Take it easy, Olbermann said at the time. Perhaps from bitter experience.
At any rate, Kurtz asked several good questions during this part of Sundays program. Uh-oh! As usual, he was asking a trio of major journalists to help him evaluate the work of major journalists. Others would see a conflict therebut Kurtz popped his first good question all the same. He asked savvy Roger Simon:
Say what? Kurtz was breaking every rule in the Pundit Book; he was suggesting that the press corps had chosen a favorite during Campaign 08! According to Kurtz, it seemed that they had swooned for Obamaand that theyd shown HRC little love! But did we mention that Simon is savvy? He engaged in a move that might be called Standard Pundit Refusal to Answer:
Slick! Instead of saying what he himself thought, Simon told us what Clinton fans think! But then, Simon has been ducking questions like this for a very long time, as well recall at the end of this post. To her credit, the New York Times Kate Zernike isnt quite that slick. Good lord! Where are standards? When Zernike was asked, she answered:
Zernike needs a lot of work! When Kurtz asked her if she thought the corps had played favorites, she seemed to answer his question: Yes! And she even churned an unflattering portrait of the ding-dong things colleagues had said.
Zernike! Journos dont do this! By law, theyre supposed to play it dumb when asked to explain their groups misconduct. Indeed, this skill has been on display down through the years right there on Kurtzs CNN program (links below). To her credit, Zernike overthrew Hard Pundit Law with this bad wrong thing she said.
But soon, the pundits regroupedeven Zernike. After a passing comment by our pal Karen Tumulty, Kurtz pushed onward, wondering why the press corps had disfavored Clinton. And now, we saw the old skills re-emerge. Even Zernike showcased this skill, offering a fairly silly explanation for the group preference she had described:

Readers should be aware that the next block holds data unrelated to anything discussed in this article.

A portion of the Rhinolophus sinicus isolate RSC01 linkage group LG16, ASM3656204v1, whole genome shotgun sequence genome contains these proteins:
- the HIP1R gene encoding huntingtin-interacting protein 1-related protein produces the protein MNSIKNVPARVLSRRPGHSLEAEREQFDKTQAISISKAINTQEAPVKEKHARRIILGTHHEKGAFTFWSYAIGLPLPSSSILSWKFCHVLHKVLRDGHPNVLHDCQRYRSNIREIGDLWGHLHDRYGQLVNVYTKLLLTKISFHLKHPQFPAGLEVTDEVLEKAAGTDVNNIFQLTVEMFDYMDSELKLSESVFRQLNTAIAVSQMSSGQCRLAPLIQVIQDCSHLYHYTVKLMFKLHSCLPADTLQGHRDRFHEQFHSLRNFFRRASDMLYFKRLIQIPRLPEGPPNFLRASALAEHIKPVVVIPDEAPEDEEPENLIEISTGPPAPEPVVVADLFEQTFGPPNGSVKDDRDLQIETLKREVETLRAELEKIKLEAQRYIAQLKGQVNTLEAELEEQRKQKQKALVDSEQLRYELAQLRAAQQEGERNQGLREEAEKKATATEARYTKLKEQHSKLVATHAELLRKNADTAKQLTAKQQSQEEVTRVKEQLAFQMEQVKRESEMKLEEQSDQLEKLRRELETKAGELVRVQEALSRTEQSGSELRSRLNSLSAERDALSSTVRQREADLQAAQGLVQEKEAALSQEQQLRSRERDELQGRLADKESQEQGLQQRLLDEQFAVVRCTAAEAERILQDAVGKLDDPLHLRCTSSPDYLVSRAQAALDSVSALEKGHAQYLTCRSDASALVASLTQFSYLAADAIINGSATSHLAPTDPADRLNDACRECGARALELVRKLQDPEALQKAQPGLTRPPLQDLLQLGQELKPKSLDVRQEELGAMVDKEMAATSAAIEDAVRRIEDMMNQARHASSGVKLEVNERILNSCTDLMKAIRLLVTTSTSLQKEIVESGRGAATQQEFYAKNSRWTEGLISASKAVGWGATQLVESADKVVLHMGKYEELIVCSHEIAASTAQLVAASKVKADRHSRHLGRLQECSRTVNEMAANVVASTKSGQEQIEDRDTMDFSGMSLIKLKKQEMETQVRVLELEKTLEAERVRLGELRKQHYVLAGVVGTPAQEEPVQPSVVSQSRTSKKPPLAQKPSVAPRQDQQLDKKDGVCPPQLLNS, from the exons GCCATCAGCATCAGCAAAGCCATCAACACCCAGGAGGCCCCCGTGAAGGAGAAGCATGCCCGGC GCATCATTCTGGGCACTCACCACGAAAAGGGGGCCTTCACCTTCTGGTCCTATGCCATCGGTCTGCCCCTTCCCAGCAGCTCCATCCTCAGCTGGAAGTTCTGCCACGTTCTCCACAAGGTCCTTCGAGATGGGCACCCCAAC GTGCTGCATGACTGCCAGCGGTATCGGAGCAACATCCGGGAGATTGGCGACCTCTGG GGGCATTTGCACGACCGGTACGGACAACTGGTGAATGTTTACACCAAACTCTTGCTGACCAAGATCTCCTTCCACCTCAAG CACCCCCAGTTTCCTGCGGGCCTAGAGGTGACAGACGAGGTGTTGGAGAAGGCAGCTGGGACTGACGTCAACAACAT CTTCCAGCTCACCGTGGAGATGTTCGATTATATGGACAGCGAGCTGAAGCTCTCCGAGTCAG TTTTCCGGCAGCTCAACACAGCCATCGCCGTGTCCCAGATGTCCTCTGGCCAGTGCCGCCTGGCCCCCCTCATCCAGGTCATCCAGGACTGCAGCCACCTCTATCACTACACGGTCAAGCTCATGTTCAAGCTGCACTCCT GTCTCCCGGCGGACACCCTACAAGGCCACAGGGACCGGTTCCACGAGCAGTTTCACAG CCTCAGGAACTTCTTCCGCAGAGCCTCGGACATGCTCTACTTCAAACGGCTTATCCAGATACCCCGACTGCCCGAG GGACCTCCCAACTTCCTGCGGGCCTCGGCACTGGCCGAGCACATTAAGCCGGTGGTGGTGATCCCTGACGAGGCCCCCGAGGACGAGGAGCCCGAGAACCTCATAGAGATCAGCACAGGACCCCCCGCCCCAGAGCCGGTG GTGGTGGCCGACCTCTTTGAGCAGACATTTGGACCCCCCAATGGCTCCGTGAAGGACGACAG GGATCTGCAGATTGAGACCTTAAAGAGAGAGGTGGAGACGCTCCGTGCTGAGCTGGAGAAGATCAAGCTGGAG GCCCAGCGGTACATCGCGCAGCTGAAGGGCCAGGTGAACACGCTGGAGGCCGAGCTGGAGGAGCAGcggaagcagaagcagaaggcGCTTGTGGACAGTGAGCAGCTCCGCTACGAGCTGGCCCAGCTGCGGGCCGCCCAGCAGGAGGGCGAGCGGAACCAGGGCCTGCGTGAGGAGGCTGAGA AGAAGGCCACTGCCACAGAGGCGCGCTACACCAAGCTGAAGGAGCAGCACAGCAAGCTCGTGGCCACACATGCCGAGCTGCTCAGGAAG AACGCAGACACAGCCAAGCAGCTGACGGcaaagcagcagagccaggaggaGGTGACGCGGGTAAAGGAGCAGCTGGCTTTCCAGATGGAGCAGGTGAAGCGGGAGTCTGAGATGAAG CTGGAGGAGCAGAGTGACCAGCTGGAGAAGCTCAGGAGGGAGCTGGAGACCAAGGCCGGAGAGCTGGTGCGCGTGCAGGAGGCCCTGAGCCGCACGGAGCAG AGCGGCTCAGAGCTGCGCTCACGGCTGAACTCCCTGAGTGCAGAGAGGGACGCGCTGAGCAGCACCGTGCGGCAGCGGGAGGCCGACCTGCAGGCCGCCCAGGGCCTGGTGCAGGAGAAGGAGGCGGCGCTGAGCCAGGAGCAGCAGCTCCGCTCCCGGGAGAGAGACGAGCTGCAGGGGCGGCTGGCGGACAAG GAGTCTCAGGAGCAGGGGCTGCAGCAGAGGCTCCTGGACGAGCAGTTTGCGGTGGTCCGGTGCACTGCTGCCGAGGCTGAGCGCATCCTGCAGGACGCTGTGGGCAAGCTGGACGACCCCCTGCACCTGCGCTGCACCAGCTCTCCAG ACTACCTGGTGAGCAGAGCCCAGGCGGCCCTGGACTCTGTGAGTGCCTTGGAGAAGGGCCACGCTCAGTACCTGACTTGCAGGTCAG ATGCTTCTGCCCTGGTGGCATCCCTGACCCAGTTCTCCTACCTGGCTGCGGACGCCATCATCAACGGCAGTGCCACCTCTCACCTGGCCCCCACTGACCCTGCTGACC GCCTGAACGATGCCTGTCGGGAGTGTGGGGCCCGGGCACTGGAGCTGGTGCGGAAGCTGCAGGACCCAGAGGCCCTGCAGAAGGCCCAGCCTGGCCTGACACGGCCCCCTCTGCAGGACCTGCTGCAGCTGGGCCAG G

Thats more like it! In fairness, Zernikes point may even be accuratealthough here again, she reverted to the practice of reporting what others have said. Our complaint? Zernike didnt seem to be going anywhere near the largest reason for the corps conduct. But to our taste, no one else was spilling with frankness this day. Watch as Tumulty puzzles with Simon about this odd thing that occurred:
Karen seemed a bit puzzled by the irony here. Even though Clinton had been more open, she got the sh*t end of the stick! And Simon, slickest of them all, now tossed in a puzzling new theory. As we all know, his cohort has spent the past ten years praising McCain for talking to the media. When John McCain talks to the media a lot, it proves hes the moral sun god. But uh-oh! Told that Clinton had done the same thing, he now pronounced it the sign of a loser!
Truly, Simon had offered some cosmic nonsenseand at this point, Kurtz quit and moved on. He had heard two explanations for the press corps favoritism. The press corps is more attuned to racism than to sexism. And then too, the hapless Clinton had talked to the media too much!
But so it always has gone on Reliable Sources when journalist panels are asked to explain their cohorts manifest favoritism. In the fall of 1999, Kurtz asked two different panels a very good question: Why was the press corps fawning to Bradley and kicking the daylights out of Gore? Surely, everyone knew the answer; indeed, Roger Simon, who sat on the first of those two panels, had told Kurtz the answer the previous June. But on both panels, everyone stumbled and fumbled about, deeply puzzled by the conundrum. Everyone seemed to agree with the premise: Gore was getting the shaft from their cohort. But try though they mightand they struggled quite hard--no one could say why that was.
For our real-time account of Simons first flim-flam, see THE DAILY HOWLER, 11/30/99. No one plays this game better than Simon. When Simons asked, Simon wont tell.